One client having success with mixed workloads is the Institute for Health Metrics & Evaluation (IHME), an independent health research center at the University of Washington. In support of their globally recognized Global Health Data Exchange (GHDx), IHME operates a significantly sized environment comprised of 500 nodes and 20,000 cores running a mix of analytic, HPC, and container-based applications on Kubernetes. This case study describes IHME’s success hosting existing HPC workloads on a shared Kubernetes cluster using Navops Command.


For sites deploying new clusters that want access to the rich capabilities in Kubernetes but need the flexibility to run non-containerized workloads, this approach is worth a look. It offers the opportunity for sites to share infrastructure between Kubernetes and HPC workloads without disrupting existing applications and businesses processes. It also allows them to migrate their HPC workloads to use Docker containers at their own pace.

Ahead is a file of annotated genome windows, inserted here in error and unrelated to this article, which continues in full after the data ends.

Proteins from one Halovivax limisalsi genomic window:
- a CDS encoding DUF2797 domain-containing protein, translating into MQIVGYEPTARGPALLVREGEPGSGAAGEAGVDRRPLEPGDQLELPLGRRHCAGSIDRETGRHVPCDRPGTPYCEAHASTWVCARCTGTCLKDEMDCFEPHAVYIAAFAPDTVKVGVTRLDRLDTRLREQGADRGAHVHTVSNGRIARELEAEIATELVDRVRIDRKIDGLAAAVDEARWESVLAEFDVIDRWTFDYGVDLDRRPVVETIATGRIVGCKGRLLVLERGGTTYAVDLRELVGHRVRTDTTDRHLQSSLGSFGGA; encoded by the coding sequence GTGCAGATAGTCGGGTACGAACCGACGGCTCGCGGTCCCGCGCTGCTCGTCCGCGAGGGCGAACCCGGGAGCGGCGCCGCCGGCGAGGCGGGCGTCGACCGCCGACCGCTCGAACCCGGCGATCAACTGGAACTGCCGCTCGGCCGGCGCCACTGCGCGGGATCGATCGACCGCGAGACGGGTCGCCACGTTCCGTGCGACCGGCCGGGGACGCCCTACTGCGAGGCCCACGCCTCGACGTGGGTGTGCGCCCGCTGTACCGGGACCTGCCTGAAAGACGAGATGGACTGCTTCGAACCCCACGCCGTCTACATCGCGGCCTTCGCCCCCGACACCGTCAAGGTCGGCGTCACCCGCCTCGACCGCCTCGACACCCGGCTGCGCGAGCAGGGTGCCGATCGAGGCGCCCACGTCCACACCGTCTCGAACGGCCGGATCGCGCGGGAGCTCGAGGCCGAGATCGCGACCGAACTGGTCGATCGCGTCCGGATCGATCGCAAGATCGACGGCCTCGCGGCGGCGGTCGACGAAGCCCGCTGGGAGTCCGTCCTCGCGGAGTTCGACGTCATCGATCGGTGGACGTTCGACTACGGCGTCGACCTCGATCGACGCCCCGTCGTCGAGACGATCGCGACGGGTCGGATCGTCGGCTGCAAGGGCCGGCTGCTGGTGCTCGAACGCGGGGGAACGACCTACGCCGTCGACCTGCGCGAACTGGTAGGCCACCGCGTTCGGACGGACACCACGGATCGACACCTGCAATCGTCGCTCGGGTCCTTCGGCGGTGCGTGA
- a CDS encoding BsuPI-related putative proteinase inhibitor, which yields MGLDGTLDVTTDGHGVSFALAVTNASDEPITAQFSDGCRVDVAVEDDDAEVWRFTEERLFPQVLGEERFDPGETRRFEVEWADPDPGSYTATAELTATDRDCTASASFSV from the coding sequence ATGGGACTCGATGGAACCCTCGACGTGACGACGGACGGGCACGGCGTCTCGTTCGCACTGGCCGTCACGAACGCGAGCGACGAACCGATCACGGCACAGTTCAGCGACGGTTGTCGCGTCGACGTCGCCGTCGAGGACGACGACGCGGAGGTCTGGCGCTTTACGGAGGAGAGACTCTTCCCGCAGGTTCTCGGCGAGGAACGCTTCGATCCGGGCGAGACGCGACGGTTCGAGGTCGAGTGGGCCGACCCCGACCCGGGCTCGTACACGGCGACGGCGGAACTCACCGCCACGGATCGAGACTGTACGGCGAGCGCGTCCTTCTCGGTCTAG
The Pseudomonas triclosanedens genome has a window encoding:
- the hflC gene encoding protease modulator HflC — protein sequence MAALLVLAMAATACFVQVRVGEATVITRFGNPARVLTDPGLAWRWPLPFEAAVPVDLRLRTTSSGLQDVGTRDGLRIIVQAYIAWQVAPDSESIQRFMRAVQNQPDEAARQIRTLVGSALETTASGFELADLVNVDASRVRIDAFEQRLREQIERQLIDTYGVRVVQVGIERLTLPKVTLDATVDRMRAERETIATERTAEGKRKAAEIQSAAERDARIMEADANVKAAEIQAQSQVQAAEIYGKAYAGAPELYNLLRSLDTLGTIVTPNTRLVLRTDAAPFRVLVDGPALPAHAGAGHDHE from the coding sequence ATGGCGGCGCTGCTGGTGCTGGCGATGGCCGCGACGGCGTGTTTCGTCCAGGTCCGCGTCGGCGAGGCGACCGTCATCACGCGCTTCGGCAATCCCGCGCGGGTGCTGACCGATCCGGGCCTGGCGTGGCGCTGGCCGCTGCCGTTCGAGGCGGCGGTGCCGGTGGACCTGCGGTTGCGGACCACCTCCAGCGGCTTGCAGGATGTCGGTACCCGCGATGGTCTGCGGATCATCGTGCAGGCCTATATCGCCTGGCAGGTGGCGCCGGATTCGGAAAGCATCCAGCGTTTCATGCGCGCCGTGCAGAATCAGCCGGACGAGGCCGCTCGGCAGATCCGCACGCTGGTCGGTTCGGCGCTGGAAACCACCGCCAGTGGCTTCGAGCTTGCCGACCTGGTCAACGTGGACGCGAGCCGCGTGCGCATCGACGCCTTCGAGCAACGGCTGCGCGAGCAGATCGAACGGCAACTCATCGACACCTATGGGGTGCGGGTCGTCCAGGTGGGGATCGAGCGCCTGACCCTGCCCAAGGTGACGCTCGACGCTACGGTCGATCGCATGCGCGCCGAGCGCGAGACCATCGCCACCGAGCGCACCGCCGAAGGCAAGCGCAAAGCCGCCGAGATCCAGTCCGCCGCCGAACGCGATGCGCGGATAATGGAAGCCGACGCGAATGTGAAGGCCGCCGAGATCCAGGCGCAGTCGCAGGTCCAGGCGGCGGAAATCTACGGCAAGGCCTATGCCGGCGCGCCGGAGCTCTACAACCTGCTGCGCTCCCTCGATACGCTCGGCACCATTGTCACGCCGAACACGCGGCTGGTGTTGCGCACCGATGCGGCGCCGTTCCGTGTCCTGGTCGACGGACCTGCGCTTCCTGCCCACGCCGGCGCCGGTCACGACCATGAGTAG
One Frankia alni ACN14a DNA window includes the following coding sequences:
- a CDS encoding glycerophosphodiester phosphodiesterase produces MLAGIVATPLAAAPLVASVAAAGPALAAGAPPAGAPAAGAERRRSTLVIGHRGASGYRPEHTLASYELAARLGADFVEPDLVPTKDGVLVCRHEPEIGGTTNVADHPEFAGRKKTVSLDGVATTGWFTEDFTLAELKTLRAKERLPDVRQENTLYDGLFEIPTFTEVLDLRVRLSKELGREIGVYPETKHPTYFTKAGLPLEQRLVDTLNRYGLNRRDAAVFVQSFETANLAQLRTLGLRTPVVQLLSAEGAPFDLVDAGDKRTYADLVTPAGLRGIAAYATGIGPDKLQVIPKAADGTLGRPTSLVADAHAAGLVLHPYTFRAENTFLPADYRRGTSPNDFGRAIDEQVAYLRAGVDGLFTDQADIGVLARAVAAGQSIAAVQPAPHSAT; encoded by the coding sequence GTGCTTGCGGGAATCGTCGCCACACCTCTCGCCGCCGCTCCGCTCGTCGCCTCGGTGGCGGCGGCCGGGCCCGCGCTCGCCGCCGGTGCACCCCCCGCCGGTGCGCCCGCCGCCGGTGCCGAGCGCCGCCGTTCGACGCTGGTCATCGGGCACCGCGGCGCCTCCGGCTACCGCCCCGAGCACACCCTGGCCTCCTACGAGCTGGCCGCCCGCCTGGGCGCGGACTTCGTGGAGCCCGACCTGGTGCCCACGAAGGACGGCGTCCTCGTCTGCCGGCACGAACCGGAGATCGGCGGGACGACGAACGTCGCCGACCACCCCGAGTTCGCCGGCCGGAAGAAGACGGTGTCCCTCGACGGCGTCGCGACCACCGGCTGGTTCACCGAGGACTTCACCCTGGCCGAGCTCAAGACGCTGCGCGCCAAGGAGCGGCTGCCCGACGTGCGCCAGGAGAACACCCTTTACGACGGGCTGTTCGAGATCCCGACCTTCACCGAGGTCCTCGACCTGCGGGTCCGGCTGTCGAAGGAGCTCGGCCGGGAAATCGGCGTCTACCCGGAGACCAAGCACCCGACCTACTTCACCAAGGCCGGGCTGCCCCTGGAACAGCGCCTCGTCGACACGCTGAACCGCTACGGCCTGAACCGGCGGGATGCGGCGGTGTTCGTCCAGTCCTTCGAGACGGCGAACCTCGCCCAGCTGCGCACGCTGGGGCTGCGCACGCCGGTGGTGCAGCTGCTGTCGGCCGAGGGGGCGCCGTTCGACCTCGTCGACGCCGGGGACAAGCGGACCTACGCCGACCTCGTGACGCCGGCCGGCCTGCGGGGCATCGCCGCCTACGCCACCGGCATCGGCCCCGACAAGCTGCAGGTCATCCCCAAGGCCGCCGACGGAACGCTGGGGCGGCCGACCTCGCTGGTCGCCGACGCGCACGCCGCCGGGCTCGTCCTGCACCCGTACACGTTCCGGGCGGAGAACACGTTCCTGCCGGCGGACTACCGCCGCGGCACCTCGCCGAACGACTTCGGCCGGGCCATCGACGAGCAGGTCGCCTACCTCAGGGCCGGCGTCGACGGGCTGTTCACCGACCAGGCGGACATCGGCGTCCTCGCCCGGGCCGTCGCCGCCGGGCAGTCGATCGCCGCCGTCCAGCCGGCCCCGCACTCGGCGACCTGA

Friday, August 11, 2017

High Performance Networking with EC2 Virtual Private Clouds


One of the most popular platforms for running Kubernetes is Amazon Web Services’ Elastic Compute Cloud (AWS EC2). With more than a decade of experience delivering IaaS, and expanding over time to include a rich set of services with easy to consume APIs, EC2 has captured developer mindshare and loyalty worldwide.

When it comes to networking, however, EC2 has some limits that hinder performance and make deploying Kubernetes clusters to production unnecessarily complex. The preview release of Romana v2.0, a network and security automation solution for Cloud Native applications, includes features that address some well known network issues when running Kubernetes in EC2.